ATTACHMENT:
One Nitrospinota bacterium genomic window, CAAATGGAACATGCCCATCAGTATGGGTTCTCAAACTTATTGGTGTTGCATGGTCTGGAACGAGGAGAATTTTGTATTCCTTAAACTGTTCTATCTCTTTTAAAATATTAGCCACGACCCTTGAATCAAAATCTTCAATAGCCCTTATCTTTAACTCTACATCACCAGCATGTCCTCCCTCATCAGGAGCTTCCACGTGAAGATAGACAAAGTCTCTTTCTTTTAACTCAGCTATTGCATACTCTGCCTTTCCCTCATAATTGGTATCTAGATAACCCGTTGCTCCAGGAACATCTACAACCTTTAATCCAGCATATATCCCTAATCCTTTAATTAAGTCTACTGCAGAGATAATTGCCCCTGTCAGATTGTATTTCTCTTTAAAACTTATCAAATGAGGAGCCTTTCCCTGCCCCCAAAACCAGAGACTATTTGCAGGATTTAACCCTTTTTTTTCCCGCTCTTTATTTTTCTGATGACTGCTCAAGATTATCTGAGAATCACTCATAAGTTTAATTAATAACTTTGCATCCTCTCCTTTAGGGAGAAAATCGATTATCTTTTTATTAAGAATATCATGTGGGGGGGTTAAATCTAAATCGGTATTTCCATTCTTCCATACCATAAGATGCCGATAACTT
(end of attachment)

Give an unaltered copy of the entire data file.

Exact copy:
One Nitrospinota bacterium genomic window, CAAATGGAACATGCCCATCAGTATGGGTTCTCAAACTTATTGGTGTTGCATGGTCTGGAACGAGGAGAATTTTGTATTCCTTAAACTGTTCTATCTCTTTTAAAATATTAGCCACGACCCTTGAATCAAAATCTTCAATAGCCCTTATCTTTAACTCTACATCACCAGCATGTCCTCCCTCATCAGGAGCTTCCACGTGAAGATAGACAAAGTCTCTTTCTTTTAACTCAGCTATTGCATACTCTGCCTTTCCCTCATAATTGGTATCTAGATAACCCGTTGCTCCAGGAACATCTACAACCTTTAATCCAGCATATATCCCTAATCCTTTAATTAAGTCTACTGCAGAGATAATTGCCCCTGTCAGATTGTATTTCTCTTTAAAACTTATCAAATGAGGAGCCTTTCCCTGCCCCCAAAACCAGAGACTATTTGCAGGATTTAACCCTTTTTTTTCCCGCTCTTTATTTTTCTGATGACTGCTCAAGATTATCTGAGAATCACTCATAAGTTTAATTAATAACTTTGCATCCTCTCCTTTAGGGAGAAAATCGATTATCTTTTTATTAAGAATATCATGTGGGGGGGTTAAATCTAAATCGGTATTTCCATTCTTCCATACCATAAGATGCCGATAACTT